In many regions throughout the world, freight models are used to aid infrastructure investment and policy decisions. Since freight is such an integral part of efficient supply chains, more realistic transportation models can be of greater assistance. Transportation models in general have been moving away from the traditional four-step model into activity-based and supply chain-based models. Personal transportation models take into consideration household demographics and why families travel. Freight research has yet to fully identify the relationships between truck movements and company characteristics, so most freight models use the methodology of personal transportation models, despite situational differences.
In an effort to classify freight companies into groupings with differentiated travel movements, a survey of licensed motor carriers was designed and conducted in Oregon. The survey consisted of 33 questions. Respondents were asked about their vehicle fleets, locations served, times traveled, types of deliveries, and commodities. An analysis of the data revealed clusters of company types that can be distinguished by determining characteristics such as their role in a supply chain, facilities operated, commodity type, and vehicle types. An assessment of how the relationships found can be integrated into state models is also presented.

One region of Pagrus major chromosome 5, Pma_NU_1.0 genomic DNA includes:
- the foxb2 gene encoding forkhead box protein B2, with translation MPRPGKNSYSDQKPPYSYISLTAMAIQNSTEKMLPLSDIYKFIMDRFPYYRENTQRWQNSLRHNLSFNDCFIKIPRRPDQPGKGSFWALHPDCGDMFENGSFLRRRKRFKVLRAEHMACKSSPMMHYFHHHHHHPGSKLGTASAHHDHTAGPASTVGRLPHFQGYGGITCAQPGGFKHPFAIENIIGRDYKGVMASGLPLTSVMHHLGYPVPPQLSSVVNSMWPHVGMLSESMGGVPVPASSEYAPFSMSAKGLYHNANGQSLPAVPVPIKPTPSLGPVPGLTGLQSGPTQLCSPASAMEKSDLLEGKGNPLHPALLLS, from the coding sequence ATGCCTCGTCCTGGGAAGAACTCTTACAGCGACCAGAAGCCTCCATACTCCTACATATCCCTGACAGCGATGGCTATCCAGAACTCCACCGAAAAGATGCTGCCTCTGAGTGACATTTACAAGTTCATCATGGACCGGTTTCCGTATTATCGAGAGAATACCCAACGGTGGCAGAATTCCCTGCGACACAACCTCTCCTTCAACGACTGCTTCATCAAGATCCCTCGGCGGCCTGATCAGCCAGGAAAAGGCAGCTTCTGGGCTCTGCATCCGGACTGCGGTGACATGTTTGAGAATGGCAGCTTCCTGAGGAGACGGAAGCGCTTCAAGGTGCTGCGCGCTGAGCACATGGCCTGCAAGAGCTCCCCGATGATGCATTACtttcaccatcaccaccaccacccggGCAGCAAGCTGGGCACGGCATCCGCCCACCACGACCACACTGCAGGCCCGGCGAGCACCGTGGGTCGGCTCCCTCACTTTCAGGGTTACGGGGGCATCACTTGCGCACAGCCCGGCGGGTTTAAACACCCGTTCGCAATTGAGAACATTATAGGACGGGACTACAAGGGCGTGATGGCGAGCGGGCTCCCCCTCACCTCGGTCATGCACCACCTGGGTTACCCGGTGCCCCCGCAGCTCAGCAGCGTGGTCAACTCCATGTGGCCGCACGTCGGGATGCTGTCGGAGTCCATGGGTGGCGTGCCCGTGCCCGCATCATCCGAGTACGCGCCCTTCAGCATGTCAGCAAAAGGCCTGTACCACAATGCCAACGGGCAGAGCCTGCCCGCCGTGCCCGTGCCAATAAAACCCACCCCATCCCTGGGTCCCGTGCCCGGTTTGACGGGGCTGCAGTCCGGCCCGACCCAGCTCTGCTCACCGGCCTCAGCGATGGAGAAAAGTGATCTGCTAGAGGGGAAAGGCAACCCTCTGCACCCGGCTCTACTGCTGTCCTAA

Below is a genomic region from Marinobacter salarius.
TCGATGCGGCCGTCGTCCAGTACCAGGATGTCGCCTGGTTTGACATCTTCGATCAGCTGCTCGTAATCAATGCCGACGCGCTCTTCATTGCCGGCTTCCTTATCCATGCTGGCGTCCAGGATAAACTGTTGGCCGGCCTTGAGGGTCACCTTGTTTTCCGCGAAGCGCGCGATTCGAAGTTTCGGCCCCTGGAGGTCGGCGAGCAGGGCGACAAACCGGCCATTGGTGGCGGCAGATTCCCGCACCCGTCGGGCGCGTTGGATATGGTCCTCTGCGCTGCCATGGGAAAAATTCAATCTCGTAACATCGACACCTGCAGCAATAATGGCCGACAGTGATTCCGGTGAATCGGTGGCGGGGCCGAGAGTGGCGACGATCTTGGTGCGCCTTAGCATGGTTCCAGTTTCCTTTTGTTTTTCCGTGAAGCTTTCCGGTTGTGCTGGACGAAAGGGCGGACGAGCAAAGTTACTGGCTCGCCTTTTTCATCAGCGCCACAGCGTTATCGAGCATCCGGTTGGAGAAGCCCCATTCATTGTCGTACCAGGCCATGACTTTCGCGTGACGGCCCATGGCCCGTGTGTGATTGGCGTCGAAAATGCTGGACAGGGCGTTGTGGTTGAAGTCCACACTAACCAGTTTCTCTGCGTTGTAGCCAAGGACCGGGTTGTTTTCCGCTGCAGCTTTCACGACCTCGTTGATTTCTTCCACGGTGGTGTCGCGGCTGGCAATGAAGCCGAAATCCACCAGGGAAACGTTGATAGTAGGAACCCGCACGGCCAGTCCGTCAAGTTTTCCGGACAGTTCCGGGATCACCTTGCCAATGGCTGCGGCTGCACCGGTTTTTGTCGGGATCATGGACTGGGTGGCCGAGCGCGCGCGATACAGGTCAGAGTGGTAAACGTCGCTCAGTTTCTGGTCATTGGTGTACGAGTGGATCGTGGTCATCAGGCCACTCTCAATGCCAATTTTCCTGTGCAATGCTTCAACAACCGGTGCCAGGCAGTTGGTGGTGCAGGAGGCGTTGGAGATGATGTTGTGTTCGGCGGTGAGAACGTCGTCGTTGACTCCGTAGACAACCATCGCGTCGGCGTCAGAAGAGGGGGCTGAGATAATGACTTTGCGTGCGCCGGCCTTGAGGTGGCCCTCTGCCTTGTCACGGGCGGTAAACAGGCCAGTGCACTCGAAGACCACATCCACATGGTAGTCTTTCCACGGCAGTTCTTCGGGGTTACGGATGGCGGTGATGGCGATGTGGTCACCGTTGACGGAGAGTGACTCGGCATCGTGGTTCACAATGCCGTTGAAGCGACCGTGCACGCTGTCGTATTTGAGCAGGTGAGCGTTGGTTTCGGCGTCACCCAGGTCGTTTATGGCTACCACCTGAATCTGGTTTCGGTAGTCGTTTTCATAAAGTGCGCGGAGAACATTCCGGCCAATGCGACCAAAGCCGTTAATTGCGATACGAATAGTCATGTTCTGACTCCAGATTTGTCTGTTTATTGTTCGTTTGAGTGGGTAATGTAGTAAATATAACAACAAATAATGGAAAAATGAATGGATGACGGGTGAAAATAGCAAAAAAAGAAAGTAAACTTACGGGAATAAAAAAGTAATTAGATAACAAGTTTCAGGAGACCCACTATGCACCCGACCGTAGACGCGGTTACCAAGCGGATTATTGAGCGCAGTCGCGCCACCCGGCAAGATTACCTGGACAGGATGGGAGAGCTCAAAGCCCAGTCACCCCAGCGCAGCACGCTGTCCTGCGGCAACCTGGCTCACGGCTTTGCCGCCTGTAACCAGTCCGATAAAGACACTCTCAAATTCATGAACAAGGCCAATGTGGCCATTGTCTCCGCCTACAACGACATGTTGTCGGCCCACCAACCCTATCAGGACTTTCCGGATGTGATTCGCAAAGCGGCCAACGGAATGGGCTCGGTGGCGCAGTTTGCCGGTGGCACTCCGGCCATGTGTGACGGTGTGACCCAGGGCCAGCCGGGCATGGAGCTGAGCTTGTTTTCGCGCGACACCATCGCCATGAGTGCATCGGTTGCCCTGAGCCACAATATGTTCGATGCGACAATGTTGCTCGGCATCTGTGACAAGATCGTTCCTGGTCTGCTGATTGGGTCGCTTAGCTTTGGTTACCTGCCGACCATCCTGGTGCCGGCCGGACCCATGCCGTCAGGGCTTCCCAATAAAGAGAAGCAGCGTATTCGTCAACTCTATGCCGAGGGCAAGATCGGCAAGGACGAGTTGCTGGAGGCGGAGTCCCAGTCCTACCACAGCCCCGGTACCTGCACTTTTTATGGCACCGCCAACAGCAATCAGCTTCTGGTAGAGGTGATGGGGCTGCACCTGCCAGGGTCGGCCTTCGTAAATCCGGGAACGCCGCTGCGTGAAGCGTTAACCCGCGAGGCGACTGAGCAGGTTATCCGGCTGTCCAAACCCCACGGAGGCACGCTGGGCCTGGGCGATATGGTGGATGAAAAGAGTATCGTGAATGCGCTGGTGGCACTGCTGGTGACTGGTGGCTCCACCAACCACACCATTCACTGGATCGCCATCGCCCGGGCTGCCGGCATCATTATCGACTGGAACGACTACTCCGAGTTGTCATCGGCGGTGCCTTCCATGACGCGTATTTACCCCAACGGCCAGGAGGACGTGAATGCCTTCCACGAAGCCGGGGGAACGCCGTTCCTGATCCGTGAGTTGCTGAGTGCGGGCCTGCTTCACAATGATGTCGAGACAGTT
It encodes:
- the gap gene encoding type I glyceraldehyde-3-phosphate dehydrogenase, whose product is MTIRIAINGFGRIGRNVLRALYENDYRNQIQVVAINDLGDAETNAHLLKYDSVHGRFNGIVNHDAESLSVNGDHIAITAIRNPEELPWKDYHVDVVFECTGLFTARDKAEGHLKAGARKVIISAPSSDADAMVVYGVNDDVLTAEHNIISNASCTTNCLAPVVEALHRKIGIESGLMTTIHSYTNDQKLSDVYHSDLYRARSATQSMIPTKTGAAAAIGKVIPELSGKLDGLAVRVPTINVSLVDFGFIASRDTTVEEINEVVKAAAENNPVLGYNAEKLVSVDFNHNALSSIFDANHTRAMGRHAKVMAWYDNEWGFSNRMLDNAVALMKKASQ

Goodchild, Anne. A. Gagiliano and M. Rowell. 2013. "Characterizing Oregon's Supply Chains." Final Report SPR 739. Oregon Department of Transportation: Research Section and Federal Highway Administration, Salem, OR.